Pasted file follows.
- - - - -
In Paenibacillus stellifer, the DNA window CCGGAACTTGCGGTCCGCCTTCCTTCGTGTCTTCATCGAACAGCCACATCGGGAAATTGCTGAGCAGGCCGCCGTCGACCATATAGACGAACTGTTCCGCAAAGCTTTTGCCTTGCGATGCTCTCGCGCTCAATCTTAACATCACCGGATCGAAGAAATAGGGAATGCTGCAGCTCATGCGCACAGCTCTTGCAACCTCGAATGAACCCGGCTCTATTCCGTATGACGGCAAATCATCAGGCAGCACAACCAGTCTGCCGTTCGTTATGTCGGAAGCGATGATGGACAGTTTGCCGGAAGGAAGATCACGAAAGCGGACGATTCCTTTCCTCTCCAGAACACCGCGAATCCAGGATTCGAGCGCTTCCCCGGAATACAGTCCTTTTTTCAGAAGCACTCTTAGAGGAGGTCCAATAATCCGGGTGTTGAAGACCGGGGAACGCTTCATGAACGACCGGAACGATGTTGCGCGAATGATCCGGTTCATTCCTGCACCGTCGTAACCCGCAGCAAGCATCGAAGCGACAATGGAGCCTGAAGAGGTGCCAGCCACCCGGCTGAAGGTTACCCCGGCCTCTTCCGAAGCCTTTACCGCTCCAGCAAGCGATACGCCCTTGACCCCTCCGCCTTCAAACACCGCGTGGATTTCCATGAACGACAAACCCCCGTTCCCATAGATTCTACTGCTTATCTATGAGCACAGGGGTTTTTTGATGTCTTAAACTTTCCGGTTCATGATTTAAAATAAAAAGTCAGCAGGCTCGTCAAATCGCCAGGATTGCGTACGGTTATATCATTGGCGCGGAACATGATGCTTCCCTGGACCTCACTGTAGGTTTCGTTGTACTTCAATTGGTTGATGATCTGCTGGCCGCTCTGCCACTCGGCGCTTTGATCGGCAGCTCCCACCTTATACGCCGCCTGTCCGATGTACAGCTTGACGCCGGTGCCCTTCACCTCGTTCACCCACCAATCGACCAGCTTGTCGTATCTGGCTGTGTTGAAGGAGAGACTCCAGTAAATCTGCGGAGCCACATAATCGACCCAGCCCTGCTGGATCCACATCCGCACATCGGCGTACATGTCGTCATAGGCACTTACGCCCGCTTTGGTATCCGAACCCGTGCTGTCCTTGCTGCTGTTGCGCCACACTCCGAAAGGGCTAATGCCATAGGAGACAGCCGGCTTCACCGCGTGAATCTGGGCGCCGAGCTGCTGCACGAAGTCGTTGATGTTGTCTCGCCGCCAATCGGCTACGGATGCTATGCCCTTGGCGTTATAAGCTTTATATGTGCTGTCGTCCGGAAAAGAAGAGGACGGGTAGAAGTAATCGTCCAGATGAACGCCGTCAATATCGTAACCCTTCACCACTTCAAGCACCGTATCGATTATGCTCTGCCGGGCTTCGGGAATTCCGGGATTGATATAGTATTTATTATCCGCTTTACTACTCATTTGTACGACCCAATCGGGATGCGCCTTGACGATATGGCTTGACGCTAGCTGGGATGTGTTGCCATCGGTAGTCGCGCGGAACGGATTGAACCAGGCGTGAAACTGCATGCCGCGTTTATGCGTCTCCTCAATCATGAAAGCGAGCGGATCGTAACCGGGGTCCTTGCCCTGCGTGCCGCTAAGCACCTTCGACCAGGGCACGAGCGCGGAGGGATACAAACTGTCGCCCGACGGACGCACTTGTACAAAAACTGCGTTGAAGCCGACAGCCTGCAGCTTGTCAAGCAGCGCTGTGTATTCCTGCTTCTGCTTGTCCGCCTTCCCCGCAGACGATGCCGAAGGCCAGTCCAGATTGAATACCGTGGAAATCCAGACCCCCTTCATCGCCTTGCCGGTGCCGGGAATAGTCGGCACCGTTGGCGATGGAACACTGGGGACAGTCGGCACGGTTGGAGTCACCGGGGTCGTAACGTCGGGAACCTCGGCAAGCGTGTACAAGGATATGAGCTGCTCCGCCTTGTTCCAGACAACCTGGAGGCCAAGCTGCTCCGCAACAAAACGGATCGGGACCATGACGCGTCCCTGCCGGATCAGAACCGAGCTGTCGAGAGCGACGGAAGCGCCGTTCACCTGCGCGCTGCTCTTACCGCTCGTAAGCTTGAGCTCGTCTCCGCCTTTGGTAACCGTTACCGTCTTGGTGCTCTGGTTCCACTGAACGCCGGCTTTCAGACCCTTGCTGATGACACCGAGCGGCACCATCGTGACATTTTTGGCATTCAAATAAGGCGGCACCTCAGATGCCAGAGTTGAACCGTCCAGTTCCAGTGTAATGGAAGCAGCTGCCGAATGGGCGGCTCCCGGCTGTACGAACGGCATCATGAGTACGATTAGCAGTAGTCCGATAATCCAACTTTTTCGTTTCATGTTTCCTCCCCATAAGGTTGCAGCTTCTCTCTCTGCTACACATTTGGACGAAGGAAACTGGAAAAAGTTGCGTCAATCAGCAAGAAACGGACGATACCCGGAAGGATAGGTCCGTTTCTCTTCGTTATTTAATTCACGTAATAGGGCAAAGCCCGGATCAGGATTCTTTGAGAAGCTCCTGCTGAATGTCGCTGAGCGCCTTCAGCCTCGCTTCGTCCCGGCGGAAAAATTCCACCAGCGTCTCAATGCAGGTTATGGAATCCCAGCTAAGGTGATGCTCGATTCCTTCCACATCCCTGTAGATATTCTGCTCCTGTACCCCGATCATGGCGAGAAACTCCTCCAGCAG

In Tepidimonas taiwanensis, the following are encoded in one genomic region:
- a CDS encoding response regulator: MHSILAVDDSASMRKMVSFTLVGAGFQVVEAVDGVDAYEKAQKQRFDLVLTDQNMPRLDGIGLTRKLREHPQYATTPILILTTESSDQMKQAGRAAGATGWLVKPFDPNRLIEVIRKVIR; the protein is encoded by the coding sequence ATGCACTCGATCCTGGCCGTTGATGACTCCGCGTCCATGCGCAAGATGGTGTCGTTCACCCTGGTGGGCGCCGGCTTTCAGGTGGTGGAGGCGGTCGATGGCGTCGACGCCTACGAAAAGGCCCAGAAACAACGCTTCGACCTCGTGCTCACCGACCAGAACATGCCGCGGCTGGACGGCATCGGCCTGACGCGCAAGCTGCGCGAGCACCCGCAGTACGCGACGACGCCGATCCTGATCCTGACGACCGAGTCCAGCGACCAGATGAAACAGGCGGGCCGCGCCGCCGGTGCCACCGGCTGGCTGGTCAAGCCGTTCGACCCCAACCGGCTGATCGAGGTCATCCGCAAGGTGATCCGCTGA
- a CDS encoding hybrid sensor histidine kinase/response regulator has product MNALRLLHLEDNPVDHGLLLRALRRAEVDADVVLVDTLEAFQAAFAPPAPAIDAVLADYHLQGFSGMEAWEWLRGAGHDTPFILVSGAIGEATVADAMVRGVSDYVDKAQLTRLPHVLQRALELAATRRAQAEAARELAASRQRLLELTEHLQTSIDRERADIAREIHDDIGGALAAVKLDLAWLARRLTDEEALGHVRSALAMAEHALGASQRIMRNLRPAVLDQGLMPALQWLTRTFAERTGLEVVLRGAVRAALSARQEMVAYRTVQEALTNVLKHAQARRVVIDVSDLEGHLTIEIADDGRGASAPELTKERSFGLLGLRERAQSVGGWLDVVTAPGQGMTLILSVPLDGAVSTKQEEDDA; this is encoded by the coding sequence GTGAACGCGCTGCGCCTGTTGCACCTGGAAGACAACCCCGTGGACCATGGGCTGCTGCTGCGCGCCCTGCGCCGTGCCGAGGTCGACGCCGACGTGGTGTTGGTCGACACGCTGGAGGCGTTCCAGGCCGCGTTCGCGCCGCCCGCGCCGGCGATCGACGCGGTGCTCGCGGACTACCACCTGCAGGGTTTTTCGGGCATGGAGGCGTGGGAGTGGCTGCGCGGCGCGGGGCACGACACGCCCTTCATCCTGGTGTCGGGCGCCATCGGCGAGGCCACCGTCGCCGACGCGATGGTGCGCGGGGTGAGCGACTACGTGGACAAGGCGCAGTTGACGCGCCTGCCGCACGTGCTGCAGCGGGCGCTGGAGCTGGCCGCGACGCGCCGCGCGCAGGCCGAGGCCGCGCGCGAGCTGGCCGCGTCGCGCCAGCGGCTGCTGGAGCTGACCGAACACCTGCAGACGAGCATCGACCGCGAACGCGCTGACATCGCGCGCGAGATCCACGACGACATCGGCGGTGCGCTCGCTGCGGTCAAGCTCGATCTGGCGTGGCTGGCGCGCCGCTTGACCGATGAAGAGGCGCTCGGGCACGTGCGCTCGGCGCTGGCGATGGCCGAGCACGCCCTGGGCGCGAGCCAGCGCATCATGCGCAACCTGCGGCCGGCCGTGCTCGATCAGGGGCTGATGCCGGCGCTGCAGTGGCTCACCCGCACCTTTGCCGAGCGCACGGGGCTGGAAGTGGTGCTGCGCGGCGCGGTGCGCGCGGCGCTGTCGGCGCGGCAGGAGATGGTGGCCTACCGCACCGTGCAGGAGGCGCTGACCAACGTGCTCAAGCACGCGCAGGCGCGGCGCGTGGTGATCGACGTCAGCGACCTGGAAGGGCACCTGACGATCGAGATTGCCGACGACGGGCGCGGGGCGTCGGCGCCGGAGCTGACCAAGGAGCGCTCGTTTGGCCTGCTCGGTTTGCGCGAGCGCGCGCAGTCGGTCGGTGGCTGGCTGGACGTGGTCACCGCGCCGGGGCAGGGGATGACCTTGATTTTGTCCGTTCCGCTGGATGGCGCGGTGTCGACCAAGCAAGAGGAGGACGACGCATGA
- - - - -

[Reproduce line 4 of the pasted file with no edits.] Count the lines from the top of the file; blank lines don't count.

- a CDS encoding hybrid sensor histidine kinase/response regulator has product MNALRLLHLEDNPVDHGLLLRALRRAEVDADVVLVDTLEAFQAAFAPPAPAIDAVLADYHLQGFSGMEAWEWLRGAGHDTPFILVSGAIGEATVADAMVRGVSDYVDKAQLTRLPHVLQRALELAATRRAQAEAARELAASRQRLLELTEHLQTSIDRERADIAREIHDDIGGALAAVKLDLAWLARRLTDEEALGHVRSALAMAEHALGASQRIMRNLRPAVLDQGLMPALQWLTRTFAERTGLEVVLRGAVRAALSARQEMVAYRTVQEALTNVLKHAQARRVVIDVSDLEGHLTIEIADDGRGASAPELTKERSFGLLGLRERAQSVGGWLDVVTAPGQGMTLILSVPLDGAVSTKQEEDDA; this is encoded by the coding sequence GTGAACGCGCTGCGCCTGTTGCACCTGGAAGACAACCCCGTGGACCATGGGCTGCTGCTGCGCGCCCTGCGCCGTGCCGAGGTCGACGCCGACGTGGTGTTGGTCGACACGCTGGAGGCGTTCCAGGCCGCGTTCGCGCCGCCCGCGCCGGCGATCGACGCGGTGCTCGCGGACTACCACCTGCAGGGTTTTTCGGGCATGGAGGCGTGGGAGTGGCTGCGCGGCGCGGGGCACGACACGCCCTTCATCCTGGTGTCGGGCGCCATCGGCGAGGCCACCGTCGCCGACGCGATGGTGCGCGGGGTGAGCGACTACGTGGACAAGGCGCAGTTGACGCGCCTGCCGCACGTGCTGCAGCGGGCGCTGGAGCTGGCCGCGACGCGCCGCGCGCAGGCCGAGGCCGCGCGCGAGCTGGCCGCGTCGCGCCAGCGGCTGCTGGAGCTGACCGAACACCTGCAGACGAGCATCGACCGCGAACGCGCTGACATCGCGCGCGAGATCCACGACGACATCGGCGGTGCGCTCGCTGCGGTCAAGCTCGATCTGGCGTGGCTGGCGCGCCGCTTGACCGATGAAGAGGCGCTCGGGCACGTGCGCTCGGCGCTGGCGATGGCCGAGCACGCCCTGGGCGCGAGCCAGCGCATCATGCGCAACCTGCGGCCGGCCGTGCTCGATCAGGGGCTGATGCCGGCGCTGCAGTGGCTCACCCGCACCTTTGCCGAGCGCACGGGGCTGGAAGTGGTGCTGCGCGGCGCGGTGCGCGCGGCGCTGTCGGCGCGGCAGGAGATGGTGGCCTACCGCACCGTGCAGGAGGCGCTGACCAACGTGCTCAAGCACGCGCAGGCGCGGCGCGTGGTGATCGACGTCAGCGACCTGGAAGGGCACCTGACGATCGAGATTGCCGACGACGGGCGCGGGGCGTCGGCGCCGGAGCTGACCAAGGAGCGCTCGTTTGGCCTGCTCGGTTTGCGCGAGCGCGCGCAGTCGGTCGGTGGCTGGCTGGACGTGGTCACCGCGCCGGGGCAGGGGATGACCTTGATTTTGTCCGTTCCGCTGGATGGCGCGGTGTCGACCAAGCAAGAGGAGGACGACGCATGA